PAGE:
Dr Gordon Macdonald: Government should look to Christian teachings in applying justice

Dr Gordon Macdonald is parliamentary officer of CARE for Scotland
Dr Gordon Macdonald is parliamentary officer of CARE for Scotland
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The Mace of the Scottish Parliament has four words inscribed on it which are the characteristics which as a ­society we aspire our politicians to possess. These are Wisdom, Justice, ­Compassion and Integrity. Previously I addressed the characteristic of ­Wisdom and we now turn to Justice.

The pursuit of justice has been the motivation of some of the most far reaching social changes in our ­history, including the abolition of the slave trade in the 19th century, to the extension of votes to women during the early 20th century.

More recently we have seen ­campaigns for the ­cancellation of developing country debt and to ­persuade governments to take measures to address the causes of climate change. Despite the ­difficulties in achieving justice, it is a concept that we hold precious as a foundational principle of a free and civilised ­society. Abandoning our commitment to upholding ­justice would lead to the worst aspects of human nature coming to the fore.

A Christian understanding of ­justice is one of promoting the wellbeing of every person and the ­wholeness of society. It has two ­components. Firstly, it constitutes the fair treatment of every person because they are of inherent value. The second aspect of justice is the holding to account of those who have broken the law or treated others in an unfair manner.

The Bible is clear that God is ­characterised by justice and will ­ultimately ensure that it is established on the Earth. In the meantime, He has mandated human ­governments with the administration of justice. They do so to ensure restitution to those who have been unjustly treated and to promote the common good of society.

All governments are fallible and therefore fall short in the administration of justice. However, the ­mandate to rule justly remains and so governments must never give up on the ­pursuit of justice.

To do so, it is essential that they have reference to some objective standard of ­moral goodness. In practice, this occurs within the criminal justice ­system by reference to the law.

However, this assumes that the laws passed by ­politicians are based on objective truth and orientated towards the common good. There is a tendency for politicians to set aside objective truth and legislate instead based on subjective emotion. The temptation is to allow emotion to determine the outcome rather than objective truth and the common good of society.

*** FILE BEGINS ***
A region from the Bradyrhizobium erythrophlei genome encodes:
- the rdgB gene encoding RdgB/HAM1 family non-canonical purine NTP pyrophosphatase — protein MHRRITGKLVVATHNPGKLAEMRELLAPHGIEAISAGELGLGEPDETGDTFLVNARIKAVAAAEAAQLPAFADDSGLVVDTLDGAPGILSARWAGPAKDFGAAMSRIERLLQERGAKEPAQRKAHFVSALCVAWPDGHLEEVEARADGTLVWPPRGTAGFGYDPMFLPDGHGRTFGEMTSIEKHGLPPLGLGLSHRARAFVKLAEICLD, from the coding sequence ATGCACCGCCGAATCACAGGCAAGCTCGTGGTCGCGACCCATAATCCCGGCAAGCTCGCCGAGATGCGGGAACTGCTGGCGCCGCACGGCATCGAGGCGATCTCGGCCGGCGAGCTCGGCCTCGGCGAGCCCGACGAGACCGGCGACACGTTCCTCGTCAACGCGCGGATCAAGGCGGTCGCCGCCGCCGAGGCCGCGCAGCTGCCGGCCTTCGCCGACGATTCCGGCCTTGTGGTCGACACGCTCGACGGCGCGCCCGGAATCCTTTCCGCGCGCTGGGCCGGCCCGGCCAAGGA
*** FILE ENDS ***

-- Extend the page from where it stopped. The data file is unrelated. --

There are numerous examples of this in Holyrood. Opt-out organ donation is one example. Evidence from Wales suggests that introducing an opt-out system of organ ­donation will not deliver the desired result of increasing the number of organs available for transplant but may have the opposite effect. The objective truth that people have inherent value and their personhood should not be disrespected by the state is set aside. The Scottish Government is pushing ahead with the introduction of an opt-out system in Scotland despite these concerns.

Similarly, there are continuing calls at Holyrood for the legalisation of assisted suicide and euthanasia. However, evidence from other ­countries shows that once legalised killing by doctors is allowed by law, many abuses occur.

Deaths increase year by year, depressed people are assisted to die rather than being treated for their mental illness, ­disabled people are at risk of someone else deciding that their quality of life is insufficient and being euthanised. The commandment “Thou shall not kill” is ignored as doctors abandon the long-standing medical ethical principle of “do no harm”. The adage that “hard ­cases make bad law” is so often proved to be ­correct.

Reason and good judgement remain foundational to the pursuit of justice. It is essential, therefore, that those entrusted with political and judicial power seek the right external reference point when crafting laws to shape their deliberations.

As Easter approaches, we are reminded of an encounter in which the pursuit of justice and political expediency are both demonstrated.

Jesus stated at His trial that he came to bear witness to the truth, to which Pontius Pilate, the Roman governor, responded somewhat cynically “What is truth?”

Truth ultimately is relational and found in God. The death of Christ was the supreme act of justice, ­mercy and compassion as He bore the ­punishment for the wrong we have done in order that we could have the opportunity to share in his ­coming Kingdom.

It bore witness to the truth that one day justice will indeed be established on the Earth when Christ returns.

Dr Gordon Macdonald is ­parliamentary officer of CARE for ­Scotland.